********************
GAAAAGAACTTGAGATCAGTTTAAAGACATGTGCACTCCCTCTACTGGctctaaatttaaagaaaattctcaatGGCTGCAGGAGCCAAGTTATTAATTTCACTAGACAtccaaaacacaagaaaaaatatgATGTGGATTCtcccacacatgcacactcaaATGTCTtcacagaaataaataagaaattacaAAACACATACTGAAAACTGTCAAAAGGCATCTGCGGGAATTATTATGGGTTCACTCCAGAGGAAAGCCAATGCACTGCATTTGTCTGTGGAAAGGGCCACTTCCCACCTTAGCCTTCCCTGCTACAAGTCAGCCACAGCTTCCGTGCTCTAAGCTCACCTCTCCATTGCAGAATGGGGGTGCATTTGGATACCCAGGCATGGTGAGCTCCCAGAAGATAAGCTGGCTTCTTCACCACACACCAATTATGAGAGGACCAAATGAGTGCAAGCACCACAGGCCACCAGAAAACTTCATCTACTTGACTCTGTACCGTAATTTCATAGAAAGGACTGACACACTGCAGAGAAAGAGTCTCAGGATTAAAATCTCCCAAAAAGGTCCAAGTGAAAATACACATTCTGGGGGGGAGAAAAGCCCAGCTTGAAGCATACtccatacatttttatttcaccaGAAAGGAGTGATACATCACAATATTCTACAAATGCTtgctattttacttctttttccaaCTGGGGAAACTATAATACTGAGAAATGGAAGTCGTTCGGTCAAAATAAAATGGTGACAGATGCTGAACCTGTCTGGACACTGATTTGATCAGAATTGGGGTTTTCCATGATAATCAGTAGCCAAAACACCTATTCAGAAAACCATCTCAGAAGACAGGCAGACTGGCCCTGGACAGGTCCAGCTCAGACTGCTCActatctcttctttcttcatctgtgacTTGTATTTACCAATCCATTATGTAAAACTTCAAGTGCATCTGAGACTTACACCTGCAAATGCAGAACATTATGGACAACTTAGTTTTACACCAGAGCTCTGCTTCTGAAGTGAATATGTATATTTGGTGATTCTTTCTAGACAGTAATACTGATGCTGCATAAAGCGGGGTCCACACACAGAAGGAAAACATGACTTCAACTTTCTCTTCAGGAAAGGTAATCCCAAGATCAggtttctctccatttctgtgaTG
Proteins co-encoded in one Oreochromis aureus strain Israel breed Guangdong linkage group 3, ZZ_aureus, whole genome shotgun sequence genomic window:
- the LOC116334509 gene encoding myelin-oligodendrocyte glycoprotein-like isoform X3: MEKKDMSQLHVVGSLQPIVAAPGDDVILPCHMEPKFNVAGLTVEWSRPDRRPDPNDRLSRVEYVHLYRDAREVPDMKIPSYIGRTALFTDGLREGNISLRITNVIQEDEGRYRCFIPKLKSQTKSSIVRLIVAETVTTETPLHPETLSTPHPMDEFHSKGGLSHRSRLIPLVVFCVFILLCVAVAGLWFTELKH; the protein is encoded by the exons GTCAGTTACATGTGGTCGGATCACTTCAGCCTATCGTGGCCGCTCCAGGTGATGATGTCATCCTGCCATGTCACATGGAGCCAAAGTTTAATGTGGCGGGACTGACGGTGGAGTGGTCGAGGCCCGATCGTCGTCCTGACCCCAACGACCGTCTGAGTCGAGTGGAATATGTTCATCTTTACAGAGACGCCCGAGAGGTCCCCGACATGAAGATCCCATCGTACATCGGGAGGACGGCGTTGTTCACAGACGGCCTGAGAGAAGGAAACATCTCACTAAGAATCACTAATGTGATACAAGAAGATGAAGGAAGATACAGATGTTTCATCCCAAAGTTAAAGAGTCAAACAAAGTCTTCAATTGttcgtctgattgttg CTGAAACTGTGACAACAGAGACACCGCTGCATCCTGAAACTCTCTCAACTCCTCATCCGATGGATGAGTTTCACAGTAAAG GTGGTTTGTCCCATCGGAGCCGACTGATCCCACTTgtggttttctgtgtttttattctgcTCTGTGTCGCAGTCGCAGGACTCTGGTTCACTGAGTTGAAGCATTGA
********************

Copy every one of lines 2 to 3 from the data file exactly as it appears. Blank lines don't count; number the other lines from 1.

Proteins co-encoded in one Oreochromis aureus strain Israel breed Guangdong linkage group 3, ZZ_aureus, whole genome shotgun sequence genomic window:
- the LOC116334509 gene encoding myelin-oligodendrocyte glycoprotein-like isoform X3: MEKKDMSQLHVVGSLQPIVAAPGDDVILPCHMEPKFNVAGLTVEWSRPDRRPDPNDRLSRVEYVHLYRDAREVPDMKIPSYIGRTALFTDGLREGNISLRITNVIQEDEGRYRCFIPKLKSQTKSSIVRLIVAETVTTETPLHPETLSTPHPMDEFHSKGGLSHRSRLIPLVVFCVFILLCVAVAGLWFTELKH; the protein is encoded by the exons GTCAGTTACATGTGGTCGGATCACTTCAGCCTATCGTGGCCGCTCCAGGTGATGATGTCATCCTGCCATGTCACATGGAGCCAAAGTTTAATGTGGCGGGACTGACGGTGGAGTGGTCGAGGCCCGATCGTCGTCCTGACCCCAACGACCGTCTGAGTCGAGTGGAATATGTTCATCTTTACAGAGACGCCCGAGAGGTCCCCGACATGAAGATCCCATCGTACATCGGGAGGACGGCGTTGTTCACAGACGGCCTGAGAGAAGGAAACATCTCACTAAGAATCACTAATGTGATACAAGAAGATGAAGGAAGATACAGATGTTTCATCCCAAAGTTAAAGAGTCAAACAAAGTCTTCAATTGttcgtctgattgttg CTGAAACTGTGACAACAGAGACACCGCTGCATCCTGAAACTCTCTCAACTCCTCATCCGATGGATGAGTTTCACAGTAAAG GTGGTTTGTCCCATCGGAGCCGACTGATCCCACTTgtggttttctgtgtttttattctgcTCTGTGTCGCAGTCGCAGGACTCTGGTTCACTGAGTTGAAGCATTGA